Dang – I literally had this paper, by D. Holstead Jones et al. (March 30th issue of Nature, printed out to read and blog about on my desk for about a week now, the Cell Migration Gateway beat me to it.
Oh well – go check it out for a good write-up of the article. For my (very brief) synopsis, check below the fold.
CMG also has a nice time-line of Milestones in Cancer Research.
Understanding the molecular mechanisms of why different cancers preferentially metastasize to certain organs has long been a question of interest, with the leading explanations being that the microenvironment of the primary tumor actively participates in this propensity, and/or the original tumor’s local chemokine milieu “primes” cancer cells to fertile “soils” of particular tissues.
In this study, Jones et al. focus on bone metastases, and shows that the cytokine RANKL attracts human epithelial cancer (e.g. breast cancer) cells and melanoma cells that express RANK. In both bone and mammary tissue, RANKL/RANK perform necessary and exclusive functions, without interferring with each other (normally). But following malignant transformation (or EMT), malignant cells expressing RANK may get where they don’t belong – in the bloodstream – and become recruited to a tissue with a vaguely familiar chemokine milieu.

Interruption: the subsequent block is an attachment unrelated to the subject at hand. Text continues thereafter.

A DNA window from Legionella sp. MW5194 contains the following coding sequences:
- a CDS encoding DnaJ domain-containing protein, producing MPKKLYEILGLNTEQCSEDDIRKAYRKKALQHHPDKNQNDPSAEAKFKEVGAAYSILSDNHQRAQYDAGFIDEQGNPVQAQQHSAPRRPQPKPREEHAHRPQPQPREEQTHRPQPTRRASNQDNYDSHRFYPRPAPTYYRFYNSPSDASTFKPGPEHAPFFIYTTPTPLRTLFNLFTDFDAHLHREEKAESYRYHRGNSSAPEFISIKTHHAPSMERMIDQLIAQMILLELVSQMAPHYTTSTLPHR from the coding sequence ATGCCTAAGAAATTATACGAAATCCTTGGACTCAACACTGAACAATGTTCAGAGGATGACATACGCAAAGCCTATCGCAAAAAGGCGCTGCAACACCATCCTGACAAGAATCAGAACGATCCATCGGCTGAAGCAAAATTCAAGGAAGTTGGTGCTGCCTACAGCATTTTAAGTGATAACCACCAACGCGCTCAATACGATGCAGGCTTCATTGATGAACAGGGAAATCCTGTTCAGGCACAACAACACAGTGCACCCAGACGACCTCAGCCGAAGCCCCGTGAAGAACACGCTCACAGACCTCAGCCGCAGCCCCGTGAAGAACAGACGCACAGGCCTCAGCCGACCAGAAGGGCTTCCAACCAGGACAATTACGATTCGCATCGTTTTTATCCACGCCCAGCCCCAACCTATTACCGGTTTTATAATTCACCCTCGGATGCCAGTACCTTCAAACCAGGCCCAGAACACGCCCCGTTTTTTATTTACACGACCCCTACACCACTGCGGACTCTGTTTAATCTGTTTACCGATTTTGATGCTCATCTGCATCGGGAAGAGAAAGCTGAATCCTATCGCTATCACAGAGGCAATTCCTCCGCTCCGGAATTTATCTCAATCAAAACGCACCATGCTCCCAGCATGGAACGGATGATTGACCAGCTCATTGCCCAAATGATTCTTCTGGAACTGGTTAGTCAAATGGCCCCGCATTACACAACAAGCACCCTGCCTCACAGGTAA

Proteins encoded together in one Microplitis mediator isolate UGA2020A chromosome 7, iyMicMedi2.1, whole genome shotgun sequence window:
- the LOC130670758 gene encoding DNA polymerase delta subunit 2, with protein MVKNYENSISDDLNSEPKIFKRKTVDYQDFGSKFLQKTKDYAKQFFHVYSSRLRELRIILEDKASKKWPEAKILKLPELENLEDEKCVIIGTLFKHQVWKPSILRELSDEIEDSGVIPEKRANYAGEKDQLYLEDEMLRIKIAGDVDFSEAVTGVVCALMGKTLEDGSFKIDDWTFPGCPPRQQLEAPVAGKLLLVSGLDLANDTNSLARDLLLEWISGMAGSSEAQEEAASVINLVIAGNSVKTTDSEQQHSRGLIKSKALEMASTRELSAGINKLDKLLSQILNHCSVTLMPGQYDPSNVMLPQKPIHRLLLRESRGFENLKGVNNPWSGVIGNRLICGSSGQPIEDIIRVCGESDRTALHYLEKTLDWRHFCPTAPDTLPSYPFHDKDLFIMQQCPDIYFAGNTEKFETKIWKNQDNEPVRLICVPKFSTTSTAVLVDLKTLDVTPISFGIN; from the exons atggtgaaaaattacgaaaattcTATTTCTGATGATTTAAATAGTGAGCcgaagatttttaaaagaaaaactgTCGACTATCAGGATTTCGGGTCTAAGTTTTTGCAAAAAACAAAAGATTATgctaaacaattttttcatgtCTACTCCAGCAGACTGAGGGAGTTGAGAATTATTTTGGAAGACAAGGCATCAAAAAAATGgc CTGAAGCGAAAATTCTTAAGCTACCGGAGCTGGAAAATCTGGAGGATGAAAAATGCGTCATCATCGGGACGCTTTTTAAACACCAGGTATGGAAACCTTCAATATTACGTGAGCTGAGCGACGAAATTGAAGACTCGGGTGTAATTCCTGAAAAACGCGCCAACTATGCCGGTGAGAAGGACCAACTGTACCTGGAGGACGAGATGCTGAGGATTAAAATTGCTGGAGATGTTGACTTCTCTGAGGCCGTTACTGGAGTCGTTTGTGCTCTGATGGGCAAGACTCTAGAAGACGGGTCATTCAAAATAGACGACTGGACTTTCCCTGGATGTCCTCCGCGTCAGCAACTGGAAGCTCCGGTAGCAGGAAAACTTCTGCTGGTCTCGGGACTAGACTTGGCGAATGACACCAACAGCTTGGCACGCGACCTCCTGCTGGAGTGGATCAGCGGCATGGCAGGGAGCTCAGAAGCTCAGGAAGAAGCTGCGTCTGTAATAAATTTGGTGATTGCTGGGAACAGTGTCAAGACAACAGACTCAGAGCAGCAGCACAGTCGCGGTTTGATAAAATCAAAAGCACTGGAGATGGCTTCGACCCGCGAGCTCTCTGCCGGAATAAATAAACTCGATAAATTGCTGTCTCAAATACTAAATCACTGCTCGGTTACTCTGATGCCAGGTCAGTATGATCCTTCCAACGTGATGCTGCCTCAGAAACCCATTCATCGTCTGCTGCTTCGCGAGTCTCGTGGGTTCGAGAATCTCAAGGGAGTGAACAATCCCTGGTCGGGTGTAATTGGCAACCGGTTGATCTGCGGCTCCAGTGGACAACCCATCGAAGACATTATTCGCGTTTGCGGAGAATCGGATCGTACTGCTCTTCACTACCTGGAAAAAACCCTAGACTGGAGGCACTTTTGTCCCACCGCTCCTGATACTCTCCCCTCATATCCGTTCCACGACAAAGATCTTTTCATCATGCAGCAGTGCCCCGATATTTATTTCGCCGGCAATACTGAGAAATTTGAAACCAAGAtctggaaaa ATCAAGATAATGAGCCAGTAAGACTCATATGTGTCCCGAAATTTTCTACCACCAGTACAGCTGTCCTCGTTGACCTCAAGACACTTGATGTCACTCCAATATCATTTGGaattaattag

Or maybe you prefer the CMG’s synopsis:
To study the effects of RANKL on tumour metastasis in vivo, the authors examined whether OPG-mediated inhibition of RANKL signalling altered metastasis into the bones of mice injected with B16F10 melanoma cells. While inhibition of RANKL did not alter the rate of metastasis into ovaries, brain and the adrenal glands, it did markedly reduce tumour formation in bones.
- Regulation of cancer cell migration and bone metastasis by RANKL. Jones DH, Nakashima T, Sanchez OH, Kozieradzki I, Komarova SV, Sarosi I, Morony S, Rubin E, Sarao R, Hojilla CV, Komnenovic V, Kong YY, Schreiber M, Dixon SJ, Sims SM, Khokha R, Wada T, Penninger JM. Nature. 2006 Mar 30; 440(7084):692-6. Pubmed